While other companies such as Mindset and Amiga Corp were touting their impressive graphics and sound capabilities, Atari was secretly working on its own very impressive systems.
Project "RAINBOW" was born out of Atari's Corporate Research group. Rainbow was the specification for high-end graphics and sound capabilities from a new set of chips. The graphics portion was called "Silver&Gold" and the audio portion was called "Amy".
Initially Rainbow would be implemented into a project by Doug Crockford and Rob Alkire: "The GUMP"...
This was a rather out of the ordinary name for a project.
Initially, during the research into the history behind this project,
it was thought that GUMP perhaps was an acronym for the project:
"Graphics User Multi Processor"
This sounded plausible, perhaps that was what GUMP stood for. After asking the two lead engineers, the answer came. Were we right? According to Doug Crockford, the answer was "No". In fact the meaning for Project GUMP couldn't have been any farther from what we had thought...
The GUMP was a character from "Return to Oz". Gump's were elk like creatures,
but "The Gump" was an elk head on a plaque attached to a sofa.
So now that the project name was straightened out and understood, it was time to delve into what GUMP was all about. After speaking with Robert Alkire who worked on Project GUMP and some comments on Sierra, here are his comments:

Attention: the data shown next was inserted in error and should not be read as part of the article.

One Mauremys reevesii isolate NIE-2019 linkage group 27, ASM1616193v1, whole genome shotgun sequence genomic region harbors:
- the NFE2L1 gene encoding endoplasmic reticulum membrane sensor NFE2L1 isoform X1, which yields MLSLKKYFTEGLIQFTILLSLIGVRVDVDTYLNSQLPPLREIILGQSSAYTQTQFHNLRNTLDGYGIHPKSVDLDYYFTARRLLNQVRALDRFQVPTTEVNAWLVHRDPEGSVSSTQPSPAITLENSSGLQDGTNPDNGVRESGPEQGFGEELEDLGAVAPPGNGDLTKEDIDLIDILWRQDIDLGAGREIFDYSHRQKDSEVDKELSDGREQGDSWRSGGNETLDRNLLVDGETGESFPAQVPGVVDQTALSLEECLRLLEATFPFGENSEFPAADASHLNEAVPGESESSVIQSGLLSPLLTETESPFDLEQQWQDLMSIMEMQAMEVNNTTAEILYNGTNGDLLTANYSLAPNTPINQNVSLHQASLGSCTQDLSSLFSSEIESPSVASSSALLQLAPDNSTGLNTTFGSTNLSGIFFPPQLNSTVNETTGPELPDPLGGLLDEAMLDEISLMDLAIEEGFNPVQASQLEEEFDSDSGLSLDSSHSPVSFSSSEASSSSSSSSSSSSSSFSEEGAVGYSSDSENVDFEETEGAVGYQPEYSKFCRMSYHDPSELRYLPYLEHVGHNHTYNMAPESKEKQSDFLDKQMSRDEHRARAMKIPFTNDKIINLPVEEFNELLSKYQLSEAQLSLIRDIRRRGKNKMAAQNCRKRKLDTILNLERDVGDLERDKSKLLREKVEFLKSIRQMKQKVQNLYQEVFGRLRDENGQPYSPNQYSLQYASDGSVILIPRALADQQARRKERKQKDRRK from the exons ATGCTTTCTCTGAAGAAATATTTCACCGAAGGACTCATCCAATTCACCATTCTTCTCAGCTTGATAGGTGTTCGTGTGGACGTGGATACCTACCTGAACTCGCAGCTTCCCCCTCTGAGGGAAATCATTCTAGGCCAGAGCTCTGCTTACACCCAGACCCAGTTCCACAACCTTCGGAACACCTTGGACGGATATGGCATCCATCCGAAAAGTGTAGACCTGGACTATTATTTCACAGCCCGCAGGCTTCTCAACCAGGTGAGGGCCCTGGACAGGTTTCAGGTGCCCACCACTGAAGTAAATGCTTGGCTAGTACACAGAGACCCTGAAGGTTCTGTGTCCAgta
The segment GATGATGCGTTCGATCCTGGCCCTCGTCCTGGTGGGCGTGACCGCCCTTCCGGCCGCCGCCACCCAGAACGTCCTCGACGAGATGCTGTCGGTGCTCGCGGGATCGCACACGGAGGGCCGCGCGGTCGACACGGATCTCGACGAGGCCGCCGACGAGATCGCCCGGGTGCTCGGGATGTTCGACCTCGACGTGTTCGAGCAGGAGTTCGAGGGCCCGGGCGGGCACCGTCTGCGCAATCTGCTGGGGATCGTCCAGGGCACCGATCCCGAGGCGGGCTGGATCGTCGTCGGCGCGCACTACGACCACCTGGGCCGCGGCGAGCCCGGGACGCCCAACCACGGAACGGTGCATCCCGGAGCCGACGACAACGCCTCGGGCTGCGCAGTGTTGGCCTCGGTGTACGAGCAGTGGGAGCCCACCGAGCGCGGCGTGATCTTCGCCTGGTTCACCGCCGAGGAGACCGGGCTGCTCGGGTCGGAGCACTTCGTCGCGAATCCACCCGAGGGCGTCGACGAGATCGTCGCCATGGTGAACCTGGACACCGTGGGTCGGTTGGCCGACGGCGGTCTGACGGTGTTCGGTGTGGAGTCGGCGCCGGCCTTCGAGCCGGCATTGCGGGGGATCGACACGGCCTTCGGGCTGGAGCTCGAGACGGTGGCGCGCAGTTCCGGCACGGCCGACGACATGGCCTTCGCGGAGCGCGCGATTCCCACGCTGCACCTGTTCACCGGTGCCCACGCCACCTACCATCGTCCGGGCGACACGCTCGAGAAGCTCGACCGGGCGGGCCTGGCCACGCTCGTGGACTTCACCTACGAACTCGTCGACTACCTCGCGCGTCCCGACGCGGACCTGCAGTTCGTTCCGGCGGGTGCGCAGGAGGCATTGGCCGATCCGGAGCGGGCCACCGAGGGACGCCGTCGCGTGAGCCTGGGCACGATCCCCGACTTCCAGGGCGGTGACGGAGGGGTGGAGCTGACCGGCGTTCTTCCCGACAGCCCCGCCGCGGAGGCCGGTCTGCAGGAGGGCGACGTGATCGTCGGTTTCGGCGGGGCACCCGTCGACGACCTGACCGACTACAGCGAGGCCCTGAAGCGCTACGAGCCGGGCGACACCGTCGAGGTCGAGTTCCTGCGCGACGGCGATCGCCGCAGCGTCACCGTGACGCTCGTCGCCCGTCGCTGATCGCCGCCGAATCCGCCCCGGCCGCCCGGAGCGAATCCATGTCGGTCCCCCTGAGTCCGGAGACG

"GUMP was a reference design for Rainbow, one of several, in fact.
Gold was the VDAC and HSYNC/VSYNC generator - silver was
the SPRITE generator. We were trying to keep cost low and at
the time 40 pin chips were about the max we could go without getting pricey.
This meant splitting the graphics into two chips.
Sierra was a next gen Atari computer design. It had a different processor
weekly and was designed by committee - suffice to say - it was a mess.
It was nearly impossible to make any headway so I opted to work with Steve.
Steve started Rainbow and had an idea of a clean API for a graphics chip.
It was the two of us who designed the chips to RTL level. We worked with
the chip guys for the actual layout.
Doug Crockford made the lab, well... interesting. He taught me to juggle and
he is a great story teller/programmer. His papers are worth the read.
Amy was a sound chip effort. I can remember some of the names but not all.
Atari research was headed by Alan Kay and Christina Hooper. Later they
brought Ted Hoff in.